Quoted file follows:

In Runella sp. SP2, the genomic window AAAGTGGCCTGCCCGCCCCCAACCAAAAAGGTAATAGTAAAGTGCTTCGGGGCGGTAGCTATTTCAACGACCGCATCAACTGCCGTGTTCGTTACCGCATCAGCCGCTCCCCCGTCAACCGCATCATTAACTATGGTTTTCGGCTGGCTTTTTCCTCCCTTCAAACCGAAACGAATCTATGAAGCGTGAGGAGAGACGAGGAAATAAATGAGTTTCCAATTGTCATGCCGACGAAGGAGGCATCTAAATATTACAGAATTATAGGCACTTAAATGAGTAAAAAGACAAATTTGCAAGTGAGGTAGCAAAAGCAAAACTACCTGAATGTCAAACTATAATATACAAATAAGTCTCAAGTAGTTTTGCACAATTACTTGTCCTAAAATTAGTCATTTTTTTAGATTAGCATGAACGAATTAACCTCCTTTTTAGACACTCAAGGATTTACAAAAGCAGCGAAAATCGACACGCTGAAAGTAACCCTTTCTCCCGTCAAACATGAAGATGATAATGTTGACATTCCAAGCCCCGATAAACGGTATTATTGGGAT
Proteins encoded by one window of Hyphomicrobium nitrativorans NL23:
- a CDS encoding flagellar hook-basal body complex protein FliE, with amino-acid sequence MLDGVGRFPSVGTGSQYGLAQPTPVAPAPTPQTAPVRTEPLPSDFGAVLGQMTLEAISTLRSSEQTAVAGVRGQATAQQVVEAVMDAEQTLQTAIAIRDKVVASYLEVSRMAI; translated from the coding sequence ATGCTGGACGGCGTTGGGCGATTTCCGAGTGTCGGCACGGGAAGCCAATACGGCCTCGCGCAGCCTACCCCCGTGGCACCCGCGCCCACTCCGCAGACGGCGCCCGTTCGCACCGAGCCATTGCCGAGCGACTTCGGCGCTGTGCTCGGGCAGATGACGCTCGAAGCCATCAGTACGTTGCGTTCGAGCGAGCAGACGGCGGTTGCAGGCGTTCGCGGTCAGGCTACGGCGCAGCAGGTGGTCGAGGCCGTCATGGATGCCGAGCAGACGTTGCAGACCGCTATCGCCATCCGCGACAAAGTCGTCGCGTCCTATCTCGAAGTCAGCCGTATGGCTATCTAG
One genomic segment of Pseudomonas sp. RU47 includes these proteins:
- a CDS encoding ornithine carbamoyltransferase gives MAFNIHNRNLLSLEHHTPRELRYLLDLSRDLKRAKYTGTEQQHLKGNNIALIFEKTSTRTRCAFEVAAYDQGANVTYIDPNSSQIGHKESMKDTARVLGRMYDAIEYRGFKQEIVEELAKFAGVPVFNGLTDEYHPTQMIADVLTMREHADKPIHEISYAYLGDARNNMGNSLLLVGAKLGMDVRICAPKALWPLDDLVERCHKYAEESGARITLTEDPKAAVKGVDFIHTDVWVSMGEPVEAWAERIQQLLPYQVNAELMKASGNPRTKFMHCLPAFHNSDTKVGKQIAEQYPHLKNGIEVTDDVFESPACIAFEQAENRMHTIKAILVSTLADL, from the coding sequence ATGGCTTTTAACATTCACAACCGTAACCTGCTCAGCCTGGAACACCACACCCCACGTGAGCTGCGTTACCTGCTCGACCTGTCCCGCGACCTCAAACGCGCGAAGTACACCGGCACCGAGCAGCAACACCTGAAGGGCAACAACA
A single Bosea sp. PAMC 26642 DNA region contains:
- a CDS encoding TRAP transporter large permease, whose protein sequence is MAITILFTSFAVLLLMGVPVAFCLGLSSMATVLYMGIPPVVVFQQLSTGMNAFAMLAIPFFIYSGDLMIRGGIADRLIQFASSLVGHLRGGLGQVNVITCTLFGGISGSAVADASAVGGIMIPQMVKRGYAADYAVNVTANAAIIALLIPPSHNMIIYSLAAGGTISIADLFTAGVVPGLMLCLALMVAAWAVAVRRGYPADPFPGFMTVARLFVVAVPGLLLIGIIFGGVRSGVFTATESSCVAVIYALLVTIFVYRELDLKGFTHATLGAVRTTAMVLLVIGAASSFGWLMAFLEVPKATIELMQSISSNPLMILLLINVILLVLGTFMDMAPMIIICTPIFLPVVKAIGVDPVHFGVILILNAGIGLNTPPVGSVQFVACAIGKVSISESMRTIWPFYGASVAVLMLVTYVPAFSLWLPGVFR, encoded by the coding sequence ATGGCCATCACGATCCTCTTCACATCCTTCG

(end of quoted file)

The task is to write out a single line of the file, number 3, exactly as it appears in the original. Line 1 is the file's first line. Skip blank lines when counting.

- a CDS encoding flagellar hook-basal body complex protein FliE, with amino-acid sequence MLDGVGRFPSVGTGSQYGLAQPTPVAPAPTPQTAPVRTEPLPSDFGAVLGQMTLEAISTLRSSEQTAVAGVRGQATAQQVVEAVMDAEQTLQTAIAIRDKVVASYLEVSRMAI; translated from the coding sequence ATGCTGGACGGCGTTGGGCGATTTCCGAGTGTCGGCACGGGAAGCCAATACGGCCTCGCGCAGCCTACCCCCGTGGCACCCGCGCCCACTCCGCAGACGGCGCCCGTTCGCACCGAGCCATTGCCGAGCGACTTCGGCGCTGTGCTCGGGCAGATGACGCTCGAAGCCATCAGTACGTTGCGTTCGAGCGAGCAGACGGCGGTTGCAGGCGTTCGCGGTCAGGCTACGGCGCAGCAGGTGGTCGAGGCCGTCATGGATGCCGAGCAGACGTTGCAGACCGCTATCGCCATCCGCGACAAAGTCGTCGCGTCCTATCTCGAAGTCAGCCGTATGGCTATCTAG